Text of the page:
“There is no monopoly on becoming a millionaire,” she writes. “If you’re jealous of those with more money, don’t just sit there and complain. Do something to make more money yourself – spend less time drinking, or smoking and socializing and more time working.”
The comments were part of a treatise on what she sees as Australia’s decline due to high taxes, high wages and over-regulation. Rinehart said taxes should fall, red tape should be cut, environmental rules relaxed and the minimum wage should be lowered.
My (former) best friend and I dated brothers when we were just out of high school. Compared to us, the family was really well off.
My friend was furious after the tactless one (her’s) had blithely chirped (I think he had Asperger’s…) “My dad makes more money than your dad because he works harder.”
Naturally, I forced myself to agree with her that that was a horrible thing to say. And it was unnecessarily blunt.
But it was also true.
Her dad was an oddball with a chip on his shoulder. The boyfriends’ dad was an oddball too — don’t get me started — but he was, frankly, smarter, and clearly able to shelve the “oddballness” and/or get into a profession that rewarded or overlooked it (like some kind of specialized engineering, if I recall correctly.)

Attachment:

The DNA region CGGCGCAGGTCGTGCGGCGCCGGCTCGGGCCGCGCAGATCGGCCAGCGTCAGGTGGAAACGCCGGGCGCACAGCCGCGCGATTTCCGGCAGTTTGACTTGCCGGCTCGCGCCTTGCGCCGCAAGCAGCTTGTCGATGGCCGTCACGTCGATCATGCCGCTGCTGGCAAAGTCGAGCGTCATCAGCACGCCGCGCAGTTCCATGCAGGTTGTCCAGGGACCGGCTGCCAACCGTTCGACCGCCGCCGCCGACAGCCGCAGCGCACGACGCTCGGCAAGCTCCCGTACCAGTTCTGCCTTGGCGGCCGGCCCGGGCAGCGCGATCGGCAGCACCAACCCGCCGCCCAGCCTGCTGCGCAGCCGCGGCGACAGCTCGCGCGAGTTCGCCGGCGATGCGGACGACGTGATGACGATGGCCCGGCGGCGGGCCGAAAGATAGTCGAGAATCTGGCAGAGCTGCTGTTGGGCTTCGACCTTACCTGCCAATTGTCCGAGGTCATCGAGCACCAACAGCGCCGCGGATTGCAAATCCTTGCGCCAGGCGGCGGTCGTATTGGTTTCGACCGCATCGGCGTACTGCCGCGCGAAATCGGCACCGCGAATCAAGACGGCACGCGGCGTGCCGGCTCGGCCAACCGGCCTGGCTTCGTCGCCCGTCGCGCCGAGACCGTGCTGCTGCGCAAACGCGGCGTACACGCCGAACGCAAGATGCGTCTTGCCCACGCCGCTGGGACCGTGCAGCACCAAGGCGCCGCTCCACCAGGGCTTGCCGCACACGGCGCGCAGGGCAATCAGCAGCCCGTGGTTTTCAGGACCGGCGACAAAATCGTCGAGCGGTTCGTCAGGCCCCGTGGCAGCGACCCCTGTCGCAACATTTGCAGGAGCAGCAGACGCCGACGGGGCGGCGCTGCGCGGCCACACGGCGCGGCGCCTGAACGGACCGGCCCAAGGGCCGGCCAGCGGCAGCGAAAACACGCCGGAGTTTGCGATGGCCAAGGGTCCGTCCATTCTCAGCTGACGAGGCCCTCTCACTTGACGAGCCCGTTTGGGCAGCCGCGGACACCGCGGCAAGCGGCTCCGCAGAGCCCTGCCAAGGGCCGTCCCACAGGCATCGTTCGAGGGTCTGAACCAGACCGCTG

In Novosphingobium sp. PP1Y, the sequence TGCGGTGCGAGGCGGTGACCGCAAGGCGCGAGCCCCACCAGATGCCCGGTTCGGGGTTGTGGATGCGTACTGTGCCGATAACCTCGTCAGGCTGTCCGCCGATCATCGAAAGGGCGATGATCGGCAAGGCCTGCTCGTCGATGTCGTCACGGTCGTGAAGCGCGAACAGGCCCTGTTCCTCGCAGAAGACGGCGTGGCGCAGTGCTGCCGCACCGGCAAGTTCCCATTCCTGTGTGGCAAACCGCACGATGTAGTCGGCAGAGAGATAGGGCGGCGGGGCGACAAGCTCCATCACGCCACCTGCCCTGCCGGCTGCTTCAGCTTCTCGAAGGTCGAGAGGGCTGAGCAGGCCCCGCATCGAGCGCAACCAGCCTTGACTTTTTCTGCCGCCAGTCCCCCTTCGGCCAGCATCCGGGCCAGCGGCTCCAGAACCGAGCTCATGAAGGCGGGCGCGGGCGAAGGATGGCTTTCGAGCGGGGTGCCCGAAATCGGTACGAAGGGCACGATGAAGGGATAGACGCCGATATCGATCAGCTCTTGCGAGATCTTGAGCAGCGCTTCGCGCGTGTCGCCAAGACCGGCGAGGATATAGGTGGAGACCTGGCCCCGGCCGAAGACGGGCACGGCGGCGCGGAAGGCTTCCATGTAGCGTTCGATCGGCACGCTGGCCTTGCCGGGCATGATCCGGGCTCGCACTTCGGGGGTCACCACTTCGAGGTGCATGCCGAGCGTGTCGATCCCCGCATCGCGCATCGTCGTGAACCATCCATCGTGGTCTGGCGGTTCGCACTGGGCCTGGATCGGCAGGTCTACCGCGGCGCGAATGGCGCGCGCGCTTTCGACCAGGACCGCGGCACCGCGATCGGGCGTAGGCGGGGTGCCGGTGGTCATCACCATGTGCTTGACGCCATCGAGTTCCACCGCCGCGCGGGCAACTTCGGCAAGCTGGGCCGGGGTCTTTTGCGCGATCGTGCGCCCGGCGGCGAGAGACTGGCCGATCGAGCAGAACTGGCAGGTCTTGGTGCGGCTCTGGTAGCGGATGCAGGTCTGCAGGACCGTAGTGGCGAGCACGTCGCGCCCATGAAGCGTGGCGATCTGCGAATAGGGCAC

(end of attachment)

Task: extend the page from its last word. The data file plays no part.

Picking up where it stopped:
My friend’s dad didn’t work hard so much as he had a shitty low level job.
Those two things are NOT identical, but, being a socialist, she thought they were. (So does Obama.)
Like her father, she never worked really hard at any job she managed to get — coming in late, leaving early and taking smoke breaks — rationalizing that she WOULD work hard when she finally landed a job she felt she deserved.
Which, you’ll never guess, never came along. Or if it did, it’s some kind of “community organizer” imaginary profession.
In contrast: For years, I’ve been doing what I’ve always wanted to do. (And what she wanted to do, too.)
That’s because — among other reasons — I do it practically 24/7.
No smoke breaks.